As ports facilities continue to be upgraded with new technology and equipment, the question is not whether it’s needed, but how to best incorporate it without disrupting the operations of a smooth-running port. Sometimes, the number of moving and changing parts makes the transition a feat of carefully orchestrated, planned perfection.
*By Kathy A. Smith*
The power of technology brings varied benefits to ports, including modernizing of equipment, boosting efficiencies and helping keep people safe. The way technologies are implemented depends on each port’s initiative, and careful planning is paramount to successful implementation.
Tim Heffernan, founder of Aperio Strategy Group, who has advised government, corporate affairs, supply chain companies and many other industries, provides consultation on how to navigate technology change across the regulatory, technical and integration scope.
He said mapping out how technology will be chosen and integrated into port operations is important to ensure smooth operations.
“The first thing I always advise a client, no matter what technology project they’re doing, is don’t automate a broken process. Make sure you have a really succinct set of requirements that you’re trying to solve, and really decision-tree out the process that you’re doing.”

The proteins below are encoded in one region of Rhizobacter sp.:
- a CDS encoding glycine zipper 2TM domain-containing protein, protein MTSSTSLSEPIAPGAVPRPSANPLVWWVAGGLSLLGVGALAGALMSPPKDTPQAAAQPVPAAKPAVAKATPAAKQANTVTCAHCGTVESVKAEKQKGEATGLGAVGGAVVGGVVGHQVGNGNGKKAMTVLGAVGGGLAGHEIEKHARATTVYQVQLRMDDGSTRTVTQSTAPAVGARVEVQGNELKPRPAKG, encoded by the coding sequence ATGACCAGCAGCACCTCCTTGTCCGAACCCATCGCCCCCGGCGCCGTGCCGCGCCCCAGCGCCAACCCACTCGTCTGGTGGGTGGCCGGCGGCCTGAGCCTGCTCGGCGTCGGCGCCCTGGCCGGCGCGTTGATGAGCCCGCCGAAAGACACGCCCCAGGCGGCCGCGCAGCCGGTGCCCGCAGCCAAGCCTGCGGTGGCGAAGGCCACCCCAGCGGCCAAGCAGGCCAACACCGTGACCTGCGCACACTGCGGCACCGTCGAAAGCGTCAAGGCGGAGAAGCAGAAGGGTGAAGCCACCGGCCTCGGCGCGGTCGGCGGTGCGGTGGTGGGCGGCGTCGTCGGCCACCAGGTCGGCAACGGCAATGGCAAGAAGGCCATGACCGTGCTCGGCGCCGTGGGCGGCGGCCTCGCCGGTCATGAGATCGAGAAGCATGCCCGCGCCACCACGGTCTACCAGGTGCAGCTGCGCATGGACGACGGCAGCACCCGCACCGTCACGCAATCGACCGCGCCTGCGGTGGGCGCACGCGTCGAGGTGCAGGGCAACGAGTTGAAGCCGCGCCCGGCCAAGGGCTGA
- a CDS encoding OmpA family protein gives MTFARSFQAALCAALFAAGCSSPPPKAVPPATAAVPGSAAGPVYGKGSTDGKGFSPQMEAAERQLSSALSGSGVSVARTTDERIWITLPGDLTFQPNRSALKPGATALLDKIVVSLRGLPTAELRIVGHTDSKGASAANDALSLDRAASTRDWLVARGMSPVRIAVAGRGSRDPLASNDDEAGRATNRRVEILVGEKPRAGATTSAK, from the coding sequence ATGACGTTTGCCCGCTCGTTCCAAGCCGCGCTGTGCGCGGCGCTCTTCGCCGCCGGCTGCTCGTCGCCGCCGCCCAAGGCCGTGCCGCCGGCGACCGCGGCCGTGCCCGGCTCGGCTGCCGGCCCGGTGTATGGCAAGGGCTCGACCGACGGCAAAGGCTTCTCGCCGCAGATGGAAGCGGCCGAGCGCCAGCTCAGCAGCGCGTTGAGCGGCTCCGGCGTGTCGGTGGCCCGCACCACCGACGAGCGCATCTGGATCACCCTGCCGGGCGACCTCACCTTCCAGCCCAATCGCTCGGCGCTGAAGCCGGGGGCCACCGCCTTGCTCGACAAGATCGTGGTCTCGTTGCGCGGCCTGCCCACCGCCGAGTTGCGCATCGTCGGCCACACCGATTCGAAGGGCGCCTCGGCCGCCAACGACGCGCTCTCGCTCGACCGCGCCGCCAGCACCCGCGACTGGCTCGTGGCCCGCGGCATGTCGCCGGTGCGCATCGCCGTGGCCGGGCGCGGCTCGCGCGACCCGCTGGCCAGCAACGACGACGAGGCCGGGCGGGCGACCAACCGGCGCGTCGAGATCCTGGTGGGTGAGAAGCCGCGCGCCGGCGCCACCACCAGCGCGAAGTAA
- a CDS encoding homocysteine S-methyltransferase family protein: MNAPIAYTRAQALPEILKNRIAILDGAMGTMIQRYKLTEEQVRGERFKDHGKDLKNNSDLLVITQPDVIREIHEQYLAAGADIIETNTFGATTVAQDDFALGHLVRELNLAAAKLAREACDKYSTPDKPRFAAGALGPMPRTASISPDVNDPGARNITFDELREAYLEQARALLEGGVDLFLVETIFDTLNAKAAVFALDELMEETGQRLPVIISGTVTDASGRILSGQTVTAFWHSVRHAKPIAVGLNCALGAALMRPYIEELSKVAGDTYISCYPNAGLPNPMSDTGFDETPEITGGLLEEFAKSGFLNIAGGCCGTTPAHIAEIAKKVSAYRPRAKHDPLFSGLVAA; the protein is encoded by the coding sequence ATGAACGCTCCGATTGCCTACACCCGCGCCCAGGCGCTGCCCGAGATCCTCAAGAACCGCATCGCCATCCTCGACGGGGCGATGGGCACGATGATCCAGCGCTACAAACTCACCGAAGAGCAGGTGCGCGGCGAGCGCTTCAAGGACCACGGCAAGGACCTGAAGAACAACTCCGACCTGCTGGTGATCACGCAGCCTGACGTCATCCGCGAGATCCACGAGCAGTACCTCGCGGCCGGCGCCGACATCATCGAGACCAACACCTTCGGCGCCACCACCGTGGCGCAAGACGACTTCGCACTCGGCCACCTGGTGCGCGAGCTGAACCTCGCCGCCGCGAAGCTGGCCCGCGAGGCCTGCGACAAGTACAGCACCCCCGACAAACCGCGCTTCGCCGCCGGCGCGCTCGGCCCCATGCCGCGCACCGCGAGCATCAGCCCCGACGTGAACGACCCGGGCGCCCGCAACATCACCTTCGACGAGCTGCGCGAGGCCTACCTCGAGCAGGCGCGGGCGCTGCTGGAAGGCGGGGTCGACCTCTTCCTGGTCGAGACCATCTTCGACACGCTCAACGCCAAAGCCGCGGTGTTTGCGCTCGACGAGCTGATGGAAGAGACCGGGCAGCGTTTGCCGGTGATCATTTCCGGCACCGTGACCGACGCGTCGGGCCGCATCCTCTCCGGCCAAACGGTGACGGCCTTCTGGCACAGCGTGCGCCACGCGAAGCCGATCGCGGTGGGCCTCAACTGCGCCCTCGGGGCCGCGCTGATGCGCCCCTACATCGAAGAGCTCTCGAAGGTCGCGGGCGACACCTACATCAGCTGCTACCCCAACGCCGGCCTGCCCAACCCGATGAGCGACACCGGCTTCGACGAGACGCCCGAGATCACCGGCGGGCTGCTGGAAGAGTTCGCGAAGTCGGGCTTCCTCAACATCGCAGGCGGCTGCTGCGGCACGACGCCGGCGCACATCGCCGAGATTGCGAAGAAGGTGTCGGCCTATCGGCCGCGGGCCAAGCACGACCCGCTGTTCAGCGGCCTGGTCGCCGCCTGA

For instance, if a port is considering using a new freight technology, be sure that decision points are already thought out in terms of process before applying a technology tool that’s going to speed it up. “If you apply a technology tool to a good process, it makes it faster. If you apply a technology tool to a broken process, it breaks faster. It could cause a critical error,” explained Heffernan.
He said education is necessary to ensure all users understand the process and how to use technology. Oftentimes, if the process hasn’t been effectively planned, people may end up blaming the technology when something is missing at a specific decision point. Making sure what is being asked of the end-user is a very simple process that’s easier than paper.
“If you don’t make it an easy process, it’s going to have a lot of pushback. Field workers are getting used to using technology to do their jobs and they see the benefit, that it’s faster,” he said. “That’s really the biggest reason why 2020 is the port’s year of the cloud. The worker sees the benefit to doing their task. When you want to implement any technology solution, you have to do that.”